Harvard and Princeton crews rowed to victories at the Henley Regatta on Saturday and qualified for the semifinals of the Temple Cup for university eights.
Harvard edged Dartmouth an all-American quarterfinal, while Princeton beat Oxford Brookes University by 2 3/4 lengths to advance to the final four.
Jamie Koven, former world sculling champion, rowing for the Riverside Boat Club of Boston, reached the final of the Diamond Sculls with a 2 3/4 -length win over England's Richard Briscoe.
Koven, the defending champion, will face Germany's Marcel Hacker in the final. Hacker beat 1997 champion Greg Searle in his semifinal.
There will be an all-American final in the Wyfold Cup for double sculls between two crews from the Augusta Sculling Center, made up of national sculling crew members.
One crew, Conal Groom and Steve Tucker, was forced to wait seven hours before its semifinal because of a collision with a women's crew in the warm-up area. The wait was worthwhile, because the pair scored an easy victory over a local crew from Henley.
The other Augusta crew of Ian McGowan and Nick Peterson beat the London-based double from Auriol Kensington and Queen's Tower by 2 3/4 lengths.
A third Augusta Center crew won twice in quadruple sculls. After beating an English composite crew from the Leander Club and University of London, the Americans took the semifinals over the Belgian national squad, racing as Nautische Sporten Oostende and Union Nautique de Liege.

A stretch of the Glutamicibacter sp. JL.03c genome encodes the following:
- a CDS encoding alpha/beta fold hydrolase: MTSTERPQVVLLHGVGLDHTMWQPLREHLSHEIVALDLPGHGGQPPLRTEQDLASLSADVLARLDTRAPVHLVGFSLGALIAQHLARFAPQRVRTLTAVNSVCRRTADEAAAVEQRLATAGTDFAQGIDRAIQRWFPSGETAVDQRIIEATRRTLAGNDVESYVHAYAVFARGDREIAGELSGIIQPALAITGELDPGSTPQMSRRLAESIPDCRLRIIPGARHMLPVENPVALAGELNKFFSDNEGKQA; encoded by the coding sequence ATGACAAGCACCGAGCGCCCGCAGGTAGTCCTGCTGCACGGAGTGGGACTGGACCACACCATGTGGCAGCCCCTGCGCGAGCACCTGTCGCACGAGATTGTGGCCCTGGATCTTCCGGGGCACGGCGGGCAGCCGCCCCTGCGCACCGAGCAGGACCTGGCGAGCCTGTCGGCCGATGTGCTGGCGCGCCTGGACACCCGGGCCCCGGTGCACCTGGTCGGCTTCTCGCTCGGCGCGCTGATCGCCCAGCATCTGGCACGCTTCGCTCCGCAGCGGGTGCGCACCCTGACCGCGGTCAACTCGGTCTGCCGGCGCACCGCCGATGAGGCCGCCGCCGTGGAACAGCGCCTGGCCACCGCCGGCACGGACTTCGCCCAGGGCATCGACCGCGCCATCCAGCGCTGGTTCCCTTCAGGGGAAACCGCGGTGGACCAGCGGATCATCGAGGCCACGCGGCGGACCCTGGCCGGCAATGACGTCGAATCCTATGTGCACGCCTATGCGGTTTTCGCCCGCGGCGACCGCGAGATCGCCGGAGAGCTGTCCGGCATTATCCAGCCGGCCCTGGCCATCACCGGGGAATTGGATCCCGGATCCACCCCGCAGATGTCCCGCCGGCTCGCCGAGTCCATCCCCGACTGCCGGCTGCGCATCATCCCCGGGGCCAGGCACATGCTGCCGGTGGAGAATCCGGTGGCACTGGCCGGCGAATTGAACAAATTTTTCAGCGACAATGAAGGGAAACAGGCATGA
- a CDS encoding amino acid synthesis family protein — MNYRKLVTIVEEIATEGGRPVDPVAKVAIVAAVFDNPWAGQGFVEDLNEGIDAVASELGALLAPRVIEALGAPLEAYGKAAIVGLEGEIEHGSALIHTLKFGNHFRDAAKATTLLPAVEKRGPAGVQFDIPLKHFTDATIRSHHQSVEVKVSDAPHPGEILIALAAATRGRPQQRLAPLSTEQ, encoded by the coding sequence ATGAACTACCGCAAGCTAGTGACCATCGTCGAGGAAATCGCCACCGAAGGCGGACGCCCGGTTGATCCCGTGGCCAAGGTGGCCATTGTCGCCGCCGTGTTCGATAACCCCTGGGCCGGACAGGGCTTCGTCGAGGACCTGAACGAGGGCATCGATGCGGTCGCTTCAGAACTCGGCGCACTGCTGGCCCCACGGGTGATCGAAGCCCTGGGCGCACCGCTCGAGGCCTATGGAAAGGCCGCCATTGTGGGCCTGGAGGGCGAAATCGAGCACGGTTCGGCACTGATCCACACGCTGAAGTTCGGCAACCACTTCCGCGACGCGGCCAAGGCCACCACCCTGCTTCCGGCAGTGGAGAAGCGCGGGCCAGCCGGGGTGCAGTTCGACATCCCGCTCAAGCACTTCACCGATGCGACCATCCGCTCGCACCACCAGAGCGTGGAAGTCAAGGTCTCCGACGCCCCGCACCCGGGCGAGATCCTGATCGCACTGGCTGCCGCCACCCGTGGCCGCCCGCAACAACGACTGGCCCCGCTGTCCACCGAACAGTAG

In the women's events, the U.S. national eights squad, competing as the Arco Training Center of San Diego, lost to the British national squad crew in the semifinals.
The Americans, winners of the inaugural Invitation Challenge last year, was edged by one length.
In the Ladies Plate for open eights, University of California earned a place in today's final with a narrow win over an English composite from Nottinghamshire County and Oxford Brookes University.
The Berkeley crew will race another English composite crew from Cambridge University and Queen's Tower in the final.
Vince Carter of the Toronto Raptors extended his agreement with embattled agent Tank Black through 2011.
Carter, the NBA Rookie of the Year last season after leaving the University of North Carolina following his sophomore season, is Black's only client in the NBA, while the agent has about 30 clients who play in the NFL.
Black could lose his license to do business in the NFL due to a disciplinary complaint filed by the NFL Players Association, which regulates agents for the league.
The NFLPA accused Black of paying former Florida football players before their eligibility had expired. Former Gator Johnny Rutledge publicly has admitted to receiving money from Black.
Several of the players Black represents, including Carter and Jacksonville Jaguars running back Fred Taylor, have showed the support for Black, saying they never had inappropriate contact.
George Deiderich, an All-America guard for Vanderbilt in 1958, died after a long battle with cancer. He was 63.
Deiderich, who died Friday, was an offensive and defensive guard for the Commodores and a two-time All-SEC selection.
Deiderich, selected in the 23rd round of the 1959 NFL draft by the Los Angeles Rams, spent two seasons with the Canadian Football League's Montreal Alouettes.
He had been scheduled to represent Vanderbilt this year during the Legends Dinner at the Southeastern Conference football championship game.
Shelton Thames of Curtis Baptist High has signed a letter of intent to play at Atlanta Christian University.
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